Power paralyzed

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Power paralyzed


The “Big Three” of World War II ?? Franklin D. Roosevelt, Winston S. Churchill, and Joseph Stalin ?? convened the wartime Yalta Conference in February 1945.

The three leaders later also all died from strokes.

Roosevelt passed away just two months after the meeting. A year before his death, he often suffered from shortness of breath, as his high blood pressure considerably weakened his heart.

At Yalta, he made many concessions to Stalin, often attributed to his illness. Owing to his poor health, in dealing with a matter of great consequence, he did a slovenly job that he was ashamed of, leaving a stain on his reputation in American history and diplomacy.

Stalin died eight years after the conference.

A year before his death, his 165-centimeter frame began gaining much weight. After his doctor was arrested for being involved in a “conspiracy of doctors,” he no longer trusted medical professionals.

In March 1953, Stalin failed to emerge from his bedroom following an all-night dinner at his dacha, He was later discovered partially paralysed. He fell into a coma and died four days later.

Even though there are no “what ifs” in history, had he received timely medical treatment, the Cuban missile crisis of 1963 might have escalated into full-scale nuclear war.

Churchill had been long plagued with obesity and high blood pressure, and attended the Yalta Conference with the aid of a respiratory device. However, he lived for 21 years more after the meeting.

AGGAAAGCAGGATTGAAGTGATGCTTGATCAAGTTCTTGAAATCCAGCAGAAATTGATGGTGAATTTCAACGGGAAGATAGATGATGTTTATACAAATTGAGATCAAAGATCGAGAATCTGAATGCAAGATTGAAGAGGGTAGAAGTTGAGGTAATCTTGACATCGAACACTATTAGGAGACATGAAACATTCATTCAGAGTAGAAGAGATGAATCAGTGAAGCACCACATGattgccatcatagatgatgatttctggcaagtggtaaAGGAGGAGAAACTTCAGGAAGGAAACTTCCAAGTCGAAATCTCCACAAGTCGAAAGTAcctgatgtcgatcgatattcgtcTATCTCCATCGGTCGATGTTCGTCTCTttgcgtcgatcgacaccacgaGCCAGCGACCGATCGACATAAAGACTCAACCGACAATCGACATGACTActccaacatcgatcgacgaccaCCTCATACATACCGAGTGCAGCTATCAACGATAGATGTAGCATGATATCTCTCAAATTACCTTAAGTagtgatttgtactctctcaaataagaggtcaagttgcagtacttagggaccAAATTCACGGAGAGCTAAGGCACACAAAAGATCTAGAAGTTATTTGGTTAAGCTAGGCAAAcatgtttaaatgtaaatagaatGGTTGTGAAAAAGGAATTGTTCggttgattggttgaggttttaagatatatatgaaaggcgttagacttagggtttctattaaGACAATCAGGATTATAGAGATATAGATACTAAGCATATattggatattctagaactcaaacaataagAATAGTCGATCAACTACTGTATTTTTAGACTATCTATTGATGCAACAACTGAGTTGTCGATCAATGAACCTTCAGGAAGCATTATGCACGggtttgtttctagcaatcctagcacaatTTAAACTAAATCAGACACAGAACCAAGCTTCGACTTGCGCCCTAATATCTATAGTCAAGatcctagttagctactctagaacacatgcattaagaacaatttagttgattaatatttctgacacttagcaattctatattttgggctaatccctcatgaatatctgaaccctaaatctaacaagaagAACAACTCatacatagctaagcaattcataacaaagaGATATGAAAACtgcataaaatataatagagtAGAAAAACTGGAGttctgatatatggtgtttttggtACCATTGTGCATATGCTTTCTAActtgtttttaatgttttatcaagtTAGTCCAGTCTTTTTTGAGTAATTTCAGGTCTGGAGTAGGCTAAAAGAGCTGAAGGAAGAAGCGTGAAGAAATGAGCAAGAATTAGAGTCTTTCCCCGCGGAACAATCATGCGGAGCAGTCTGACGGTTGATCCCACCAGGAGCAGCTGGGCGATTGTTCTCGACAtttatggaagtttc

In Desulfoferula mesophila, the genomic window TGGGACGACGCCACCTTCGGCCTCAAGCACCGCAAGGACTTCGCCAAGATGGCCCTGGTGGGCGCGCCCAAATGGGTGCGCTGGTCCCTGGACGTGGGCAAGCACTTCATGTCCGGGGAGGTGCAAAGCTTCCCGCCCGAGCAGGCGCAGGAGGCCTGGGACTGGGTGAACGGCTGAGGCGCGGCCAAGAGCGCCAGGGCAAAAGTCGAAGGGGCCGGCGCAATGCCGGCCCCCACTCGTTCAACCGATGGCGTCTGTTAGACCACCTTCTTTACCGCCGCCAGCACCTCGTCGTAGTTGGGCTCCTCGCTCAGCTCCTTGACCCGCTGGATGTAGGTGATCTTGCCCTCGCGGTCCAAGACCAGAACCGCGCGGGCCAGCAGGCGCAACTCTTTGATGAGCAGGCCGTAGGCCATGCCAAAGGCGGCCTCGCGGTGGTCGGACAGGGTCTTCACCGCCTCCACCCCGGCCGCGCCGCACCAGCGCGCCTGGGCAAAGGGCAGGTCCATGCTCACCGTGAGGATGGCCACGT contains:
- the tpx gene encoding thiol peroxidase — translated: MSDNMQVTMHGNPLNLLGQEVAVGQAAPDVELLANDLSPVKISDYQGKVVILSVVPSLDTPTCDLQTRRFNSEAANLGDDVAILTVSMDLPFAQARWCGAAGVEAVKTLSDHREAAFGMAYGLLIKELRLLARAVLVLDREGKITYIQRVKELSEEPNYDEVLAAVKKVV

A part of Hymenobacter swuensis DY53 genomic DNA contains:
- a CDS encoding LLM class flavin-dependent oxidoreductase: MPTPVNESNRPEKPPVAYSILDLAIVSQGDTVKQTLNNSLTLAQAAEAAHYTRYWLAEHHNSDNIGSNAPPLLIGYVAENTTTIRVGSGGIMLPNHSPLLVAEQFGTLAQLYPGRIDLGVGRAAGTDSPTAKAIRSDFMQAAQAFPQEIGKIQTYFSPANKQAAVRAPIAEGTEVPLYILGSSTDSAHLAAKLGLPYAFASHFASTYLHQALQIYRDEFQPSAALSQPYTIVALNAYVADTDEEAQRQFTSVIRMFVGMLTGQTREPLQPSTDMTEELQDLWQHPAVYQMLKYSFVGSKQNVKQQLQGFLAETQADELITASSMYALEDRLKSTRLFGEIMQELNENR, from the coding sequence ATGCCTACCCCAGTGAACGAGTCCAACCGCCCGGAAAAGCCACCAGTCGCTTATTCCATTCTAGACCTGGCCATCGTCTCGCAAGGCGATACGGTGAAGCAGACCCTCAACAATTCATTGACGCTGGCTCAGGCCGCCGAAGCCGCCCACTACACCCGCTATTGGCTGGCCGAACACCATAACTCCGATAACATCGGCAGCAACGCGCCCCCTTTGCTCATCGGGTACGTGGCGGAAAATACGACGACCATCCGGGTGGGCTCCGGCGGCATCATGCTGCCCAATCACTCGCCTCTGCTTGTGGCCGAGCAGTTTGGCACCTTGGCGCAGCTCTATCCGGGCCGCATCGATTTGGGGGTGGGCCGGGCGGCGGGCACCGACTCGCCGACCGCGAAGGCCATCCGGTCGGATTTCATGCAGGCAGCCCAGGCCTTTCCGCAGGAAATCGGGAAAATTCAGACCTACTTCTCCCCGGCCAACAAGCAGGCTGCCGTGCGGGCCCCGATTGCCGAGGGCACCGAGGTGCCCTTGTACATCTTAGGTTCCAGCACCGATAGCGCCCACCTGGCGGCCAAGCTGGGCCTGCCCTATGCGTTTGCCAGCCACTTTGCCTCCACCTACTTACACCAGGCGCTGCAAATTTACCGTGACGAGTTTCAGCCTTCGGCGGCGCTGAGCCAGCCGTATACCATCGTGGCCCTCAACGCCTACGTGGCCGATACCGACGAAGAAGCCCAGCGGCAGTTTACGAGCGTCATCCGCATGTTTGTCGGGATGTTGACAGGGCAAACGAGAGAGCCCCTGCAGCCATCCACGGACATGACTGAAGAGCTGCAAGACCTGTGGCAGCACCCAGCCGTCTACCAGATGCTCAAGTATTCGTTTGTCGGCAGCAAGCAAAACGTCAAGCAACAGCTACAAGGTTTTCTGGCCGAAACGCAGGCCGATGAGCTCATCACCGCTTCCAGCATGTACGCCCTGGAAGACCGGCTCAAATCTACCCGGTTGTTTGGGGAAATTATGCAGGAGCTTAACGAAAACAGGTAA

Churchill was a heavy smoker, seldom seen without a pipe in his month. He was definitely a high risk candidate for a stroke.

However he was actively involved in politics until he was 81 years old, thanks to medication developed in the 1960s and his positive personality. He also lived to the ripe old age of 91.

After his third stroke, however, he failed to recover his health.

Recently, North Korea’s 66-year-old leader, Kim Jong-il, was reported to have collapsed from a stroke.

Strokes are the second most common cause of deaths among Koreans. Strokes are also referred to as paralysis according to traditional Oriental medicine.

The wind blowing from the north seems extraordinary.

Depending on which direction this wind blows, the Korean Peninsula will experience different degrees of anxiety.

We need to deal with this wind in a calm manner.

The writer is a special health reporter for the JoongAng Ilbo.

By Park Tae-kyun [tkpark@joongang.co.kr]

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